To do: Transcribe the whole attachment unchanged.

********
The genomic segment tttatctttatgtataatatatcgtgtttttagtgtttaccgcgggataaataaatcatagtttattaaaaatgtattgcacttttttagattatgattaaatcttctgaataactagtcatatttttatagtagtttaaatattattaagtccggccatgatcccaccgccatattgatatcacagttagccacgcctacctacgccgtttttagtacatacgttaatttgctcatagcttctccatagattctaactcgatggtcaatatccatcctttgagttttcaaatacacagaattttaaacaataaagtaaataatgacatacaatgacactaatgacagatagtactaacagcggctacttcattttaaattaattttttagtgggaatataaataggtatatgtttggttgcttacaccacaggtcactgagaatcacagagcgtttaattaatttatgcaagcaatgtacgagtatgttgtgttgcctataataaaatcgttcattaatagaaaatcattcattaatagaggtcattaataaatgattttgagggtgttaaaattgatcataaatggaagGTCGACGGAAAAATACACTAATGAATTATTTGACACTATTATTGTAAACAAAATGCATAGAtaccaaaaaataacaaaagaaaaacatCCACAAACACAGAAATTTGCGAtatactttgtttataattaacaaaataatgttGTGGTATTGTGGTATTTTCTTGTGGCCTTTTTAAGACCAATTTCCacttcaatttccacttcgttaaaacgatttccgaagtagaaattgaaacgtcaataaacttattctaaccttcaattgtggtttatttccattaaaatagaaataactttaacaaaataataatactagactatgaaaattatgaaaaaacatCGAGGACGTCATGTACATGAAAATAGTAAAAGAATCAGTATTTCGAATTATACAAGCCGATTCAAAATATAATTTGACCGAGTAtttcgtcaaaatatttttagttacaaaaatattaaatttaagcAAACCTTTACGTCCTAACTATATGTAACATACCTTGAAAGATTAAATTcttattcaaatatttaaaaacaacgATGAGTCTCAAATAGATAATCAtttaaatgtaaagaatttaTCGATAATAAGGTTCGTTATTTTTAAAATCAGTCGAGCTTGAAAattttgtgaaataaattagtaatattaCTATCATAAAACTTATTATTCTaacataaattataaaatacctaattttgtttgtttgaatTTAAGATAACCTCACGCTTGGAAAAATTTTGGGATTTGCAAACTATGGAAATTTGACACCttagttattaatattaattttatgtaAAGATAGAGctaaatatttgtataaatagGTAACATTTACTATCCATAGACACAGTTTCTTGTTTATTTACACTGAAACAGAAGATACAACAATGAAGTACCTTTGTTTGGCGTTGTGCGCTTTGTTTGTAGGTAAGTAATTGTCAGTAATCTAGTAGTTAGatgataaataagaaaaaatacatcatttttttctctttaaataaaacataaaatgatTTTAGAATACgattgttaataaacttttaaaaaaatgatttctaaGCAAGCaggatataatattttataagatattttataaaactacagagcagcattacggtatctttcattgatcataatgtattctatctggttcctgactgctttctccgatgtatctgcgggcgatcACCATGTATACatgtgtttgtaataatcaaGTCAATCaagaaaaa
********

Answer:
The genomic segment tttatctttatgtataatatatcgtgtttttagtgtttaccgcgggataaataaatcatagtttattaaaaatgtattgcacttttttagattatgattaaatcttctgaataactagtcatatttttatagtagtttaaatattattaagtccggccatgatcccaccgccatattgatatcacagttagccacgcctacctacgccgtttttagtacatacgttaatttgctcatagcttctccatagattctaactcgatggtcaatatccatcctttgagttttcaaatacacagaattttaaacaataaagtaaataatgacatacaatgacactaatgacagatagtactaacagcggctacttcattttaaattaattttttagtgggaatataaataggtatatgtttggttgcttacaccacaggtcactgagaatcacagagcgtttaattaatttatgcaagcaatgtacgagtatgttgtgttgcctataataaaatcgttcattaatagaaaatcattcattaatagaggtcattaataaatgattttgagggtgttaaaattgatcataaatggaagGTCGACGGAAAAATACACTAATGAATTATTTGACACTATTATTGTAAACAAAATGCATAGAtaccaaaaaataacaaaagaaaaacatCCACAAACACAGAAATTTGCGAtatactttgtttataattaacaaaataatgttGTGGTATTGTGGTATTTTCTTGTGGCCTTTTTAAGACCAATTTCCacttcaatttccacttcgttaaaacgatttccgaagtagaaattgaaacgtcaataaacttattctaaccttcaattgtggtttatttccattaaaatagaaataactttaacaaaataataatactagactatgaaaattatgaaaaaacatCGAGGACGTCATGTACATGAAAATAGTAAAAGAATCAGTATTTCGAATTATACAAGCCGATTCAAAATATAATTTGACCGAGTAtttcgtcaaaatatttttagttacaaaaatattaaatttaagcAAACCTTTACGTCCTAACTATATGTAACATACCTTGAAAGATTAAATTcttattcaaatatttaaaaacaacgATGAGTCTCAAATAGATAATCAtttaaatgtaaagaatttaTCGATAATAAGGTTCGTTATTTTTAAAATCAGTCGAGCTTGAAAattttgtgaaataaattagtaatattaCTATCATAAAACTTATTATTCTaacataaattataaaatacctaattttgtttgtttgaatTTAAGATAACCTCACGCTTGGAAAAATTTTGGGATTTGCAAACTATGGAAATTTGACACCttagttattaatattaattttatgtaAAGATAGAGctaaatatttgtataaatagGTAACATTTACTATCCATAGACACAGTTTCTTGTTTATTTACACTGAAACAGAAGATACAACAATGAAGTACCTTTGTTTGGCGTTGTGCGCTTTGTTTGTAGGTAAGTAATTGTCAGTAATCTAGTAGTTAGatgataaataagaaaaaatacatcatttttttctctttaaataaaacataaaatgatTTTAGAATACgattgttaataaacttttaaaaaaatgatttctaaGCAAGCaggatataatattttataagatattttataaaactacagagcagcattacggtatctttcattgatcataatgtattctatctggttcctgactgctttctccgatgtatctgcgggcgatcACCATGTATACatgtgtttgtaataatcaaGTCAATCaagaaaaa